A recent Indiana Court of Appeals decision that prosecutors say went against longstanding practices in the sentence modification process has sparked a conversation in the Indiana legislature about courts’ discretion to modify sentences stemming from fixed-sentence plea agreements.
Sen. Mike Young, R-Indianapolis, chair of the Senate Corrections and Criminal Law committee, presented Senate Bill 64 to his committee on Tuesday, telling fellow lawmakers the measured was inspired by the October decision in State of Indiana v. Pebble Stafford, 39A04-1705-CR-930. Pebble Stafford had been sentenced to six years in the Department of Correction pursuant to a plea agreement, but the Wayne Circuit Court later modified her sentence to probation before the six years had run.
The Indiana Court of Appeals upheld the modification based on a statutory amendment enacted as part of the legislature’s 2014 criminal code reform. Specifically, Judge John Baker said the language of Indiana Code section 35-38-1-17(l) – which holds that “a person may not waive the right to sentence modification under this section as part of a plea agreement” – meant trial court’s retained discretion to modify sentences, even in fixed-sentence agreements.
But Sen. Aaron Freeman, R-Indianapolis, said that ruling, if upheld, would effectively rid prosecutors of the benefit they receive by entering into fixed-sentence agreements. Freeman has filed a similar measure, SB 199, which was assigned to the Senate Judiciary Committee.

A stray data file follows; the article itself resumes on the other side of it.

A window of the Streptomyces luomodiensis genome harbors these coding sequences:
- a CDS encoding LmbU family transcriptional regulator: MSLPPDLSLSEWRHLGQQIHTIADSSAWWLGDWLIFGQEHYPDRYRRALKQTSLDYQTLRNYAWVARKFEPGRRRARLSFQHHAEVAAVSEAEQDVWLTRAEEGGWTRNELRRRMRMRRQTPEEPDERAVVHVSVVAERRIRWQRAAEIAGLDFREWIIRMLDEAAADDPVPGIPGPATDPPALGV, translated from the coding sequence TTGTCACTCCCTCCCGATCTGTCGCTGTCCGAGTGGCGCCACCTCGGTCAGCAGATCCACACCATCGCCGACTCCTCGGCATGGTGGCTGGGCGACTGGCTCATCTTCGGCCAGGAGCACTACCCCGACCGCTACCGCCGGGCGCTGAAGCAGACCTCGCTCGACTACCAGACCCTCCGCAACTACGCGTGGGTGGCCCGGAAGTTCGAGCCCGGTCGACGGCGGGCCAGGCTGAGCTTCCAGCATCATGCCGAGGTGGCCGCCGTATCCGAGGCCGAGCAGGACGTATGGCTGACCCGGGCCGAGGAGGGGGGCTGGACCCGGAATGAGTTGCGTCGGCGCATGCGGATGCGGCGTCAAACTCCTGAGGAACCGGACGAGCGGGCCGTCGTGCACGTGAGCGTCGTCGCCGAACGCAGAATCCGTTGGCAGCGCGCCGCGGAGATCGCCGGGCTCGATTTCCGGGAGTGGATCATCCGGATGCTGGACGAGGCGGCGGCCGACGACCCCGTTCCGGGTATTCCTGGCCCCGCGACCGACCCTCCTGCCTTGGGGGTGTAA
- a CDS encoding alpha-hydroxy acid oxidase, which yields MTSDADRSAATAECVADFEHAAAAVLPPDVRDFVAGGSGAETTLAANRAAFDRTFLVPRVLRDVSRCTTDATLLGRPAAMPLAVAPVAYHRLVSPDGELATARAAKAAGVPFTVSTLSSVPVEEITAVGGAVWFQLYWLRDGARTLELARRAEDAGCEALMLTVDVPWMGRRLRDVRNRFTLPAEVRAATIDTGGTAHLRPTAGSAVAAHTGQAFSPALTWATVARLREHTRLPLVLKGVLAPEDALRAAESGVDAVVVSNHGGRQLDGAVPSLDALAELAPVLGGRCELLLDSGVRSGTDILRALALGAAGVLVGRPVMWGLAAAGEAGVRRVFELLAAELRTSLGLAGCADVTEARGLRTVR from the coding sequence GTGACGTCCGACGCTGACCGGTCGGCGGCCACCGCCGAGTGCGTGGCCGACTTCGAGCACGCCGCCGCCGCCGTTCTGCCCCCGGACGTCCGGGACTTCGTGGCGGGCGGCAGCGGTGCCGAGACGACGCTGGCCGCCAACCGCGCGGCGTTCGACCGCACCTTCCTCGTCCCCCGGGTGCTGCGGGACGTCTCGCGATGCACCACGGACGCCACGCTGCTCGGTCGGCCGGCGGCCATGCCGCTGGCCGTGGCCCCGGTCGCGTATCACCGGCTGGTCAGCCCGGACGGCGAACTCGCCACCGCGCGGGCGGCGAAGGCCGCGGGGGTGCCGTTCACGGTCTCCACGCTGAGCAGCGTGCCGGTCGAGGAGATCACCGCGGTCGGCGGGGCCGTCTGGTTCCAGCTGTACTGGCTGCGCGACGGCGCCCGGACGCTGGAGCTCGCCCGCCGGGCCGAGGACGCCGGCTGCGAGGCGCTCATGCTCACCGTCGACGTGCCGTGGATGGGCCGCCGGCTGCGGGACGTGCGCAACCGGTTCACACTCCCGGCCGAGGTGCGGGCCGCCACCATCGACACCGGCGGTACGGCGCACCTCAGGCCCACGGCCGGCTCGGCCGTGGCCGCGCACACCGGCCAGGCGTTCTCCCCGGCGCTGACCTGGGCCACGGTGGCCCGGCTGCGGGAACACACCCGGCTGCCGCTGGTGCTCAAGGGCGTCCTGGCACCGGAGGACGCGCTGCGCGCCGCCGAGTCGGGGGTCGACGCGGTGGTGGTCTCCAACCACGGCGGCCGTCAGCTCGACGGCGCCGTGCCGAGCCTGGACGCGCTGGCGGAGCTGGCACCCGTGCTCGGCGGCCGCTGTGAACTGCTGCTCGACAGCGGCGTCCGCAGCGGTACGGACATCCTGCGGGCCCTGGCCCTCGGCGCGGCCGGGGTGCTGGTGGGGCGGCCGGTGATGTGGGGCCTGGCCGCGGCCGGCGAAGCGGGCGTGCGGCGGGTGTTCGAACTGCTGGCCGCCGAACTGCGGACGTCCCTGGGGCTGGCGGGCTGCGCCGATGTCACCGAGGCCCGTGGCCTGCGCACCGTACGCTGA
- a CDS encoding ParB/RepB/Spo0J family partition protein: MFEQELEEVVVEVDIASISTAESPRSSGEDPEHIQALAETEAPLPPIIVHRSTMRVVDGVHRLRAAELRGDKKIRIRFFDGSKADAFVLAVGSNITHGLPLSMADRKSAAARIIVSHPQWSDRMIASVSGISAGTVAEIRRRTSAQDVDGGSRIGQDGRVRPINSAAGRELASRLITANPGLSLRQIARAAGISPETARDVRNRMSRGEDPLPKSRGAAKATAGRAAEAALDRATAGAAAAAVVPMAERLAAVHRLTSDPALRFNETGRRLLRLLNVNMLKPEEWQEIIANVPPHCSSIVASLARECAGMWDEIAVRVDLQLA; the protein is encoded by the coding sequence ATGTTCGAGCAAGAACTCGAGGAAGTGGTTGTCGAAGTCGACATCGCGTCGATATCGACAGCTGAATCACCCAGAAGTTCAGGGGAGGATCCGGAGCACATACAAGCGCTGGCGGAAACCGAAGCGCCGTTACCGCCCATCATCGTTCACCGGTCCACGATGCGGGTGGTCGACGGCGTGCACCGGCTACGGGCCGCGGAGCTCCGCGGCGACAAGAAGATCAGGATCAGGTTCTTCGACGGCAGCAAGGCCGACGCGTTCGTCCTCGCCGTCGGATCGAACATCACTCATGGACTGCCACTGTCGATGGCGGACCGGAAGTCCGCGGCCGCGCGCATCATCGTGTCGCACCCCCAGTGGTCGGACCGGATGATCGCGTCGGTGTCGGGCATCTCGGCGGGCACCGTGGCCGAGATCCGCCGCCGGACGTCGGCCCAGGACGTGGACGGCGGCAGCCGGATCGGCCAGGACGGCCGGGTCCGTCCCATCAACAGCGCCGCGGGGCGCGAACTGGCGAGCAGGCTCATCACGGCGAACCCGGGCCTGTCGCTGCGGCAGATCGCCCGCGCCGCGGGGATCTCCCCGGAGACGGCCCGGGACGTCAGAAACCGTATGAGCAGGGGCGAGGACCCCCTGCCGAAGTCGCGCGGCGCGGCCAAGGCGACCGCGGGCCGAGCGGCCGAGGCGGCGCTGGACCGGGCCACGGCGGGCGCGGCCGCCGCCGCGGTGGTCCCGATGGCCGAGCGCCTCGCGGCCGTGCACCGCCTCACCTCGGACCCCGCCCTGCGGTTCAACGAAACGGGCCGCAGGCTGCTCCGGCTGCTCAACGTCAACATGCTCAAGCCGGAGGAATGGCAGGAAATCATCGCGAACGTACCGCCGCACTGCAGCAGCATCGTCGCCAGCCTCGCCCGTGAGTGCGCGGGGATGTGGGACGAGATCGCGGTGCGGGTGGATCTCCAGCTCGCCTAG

Dave Powell, executive director of the Indiana Prosecuting Attorneys Council, agreed with Freeman’s assessment and advocated for the adoption of Young’s bill, which purports to prohibit modification of fixed-sentence agreements without the prosecutor’s consent. Otherwise, the Stafford ruling would upset decades of accepted sentencing practice in criminal law, Powell said.
While Larry Landis, executive director of the Indiana Public Defender Council, told committee members he did not necessarily disagree with the purpose of SB 64, he also cautioned the legislators to keep an eye on upcoming Indiana Supreme Court rulings. The high court granted transfer to the Stafford case last month, and will hear oral arguments on Jan. 25.
While the court may not issue its ruling for several months, Landis said the justice’s questions during the upcoming arguments could provide some indication on where they stand on the sentence modification issue. Powell said the justices are expected to overturn the lower court’s ruling in the case.
Aside from the impending Supreme Court ruling, Landis also expressed concern about SB 64’s language, which specifically holds that “if the convicted person was sentenced under the terms of a plea agreement, the court may not, without the consent of the prosecuting attorney, reduce or suspend the sentence and impose a sentence not authorized by the plea agreement.” That language could be read to include all plea agreements, not just fixed-sentence agreements, Landis said. Amy Levander, Krieg DeVault’s executive director of governmental affairs who spoke Tuesday on behalf of the Indiana Judges Association, echoed that sentiment.
Further, Sen. Minority Leader Tim Lanane, D-Anderson, wanted to know whether attorneys would be required to inform their clients that entering into a fixed plea agreement effectively waives their right to sentence modification absent prosecutorial support. While Powell noted that most attorneys would share that information to ensure a knowing and intelligent plea, the language of SB 64 does not enshrine such a requirement.
The Democratic senator repeatedly told his colleagues that the requirement should be mandated, and based on that issue and the other concerns raised throughout the hearing, the committee did not vote on Young’s measure. Instead, Young asked Freeman and Lanane to consult with Powell and Landis on possible amendments, which will be considered at the committee’s next meeting.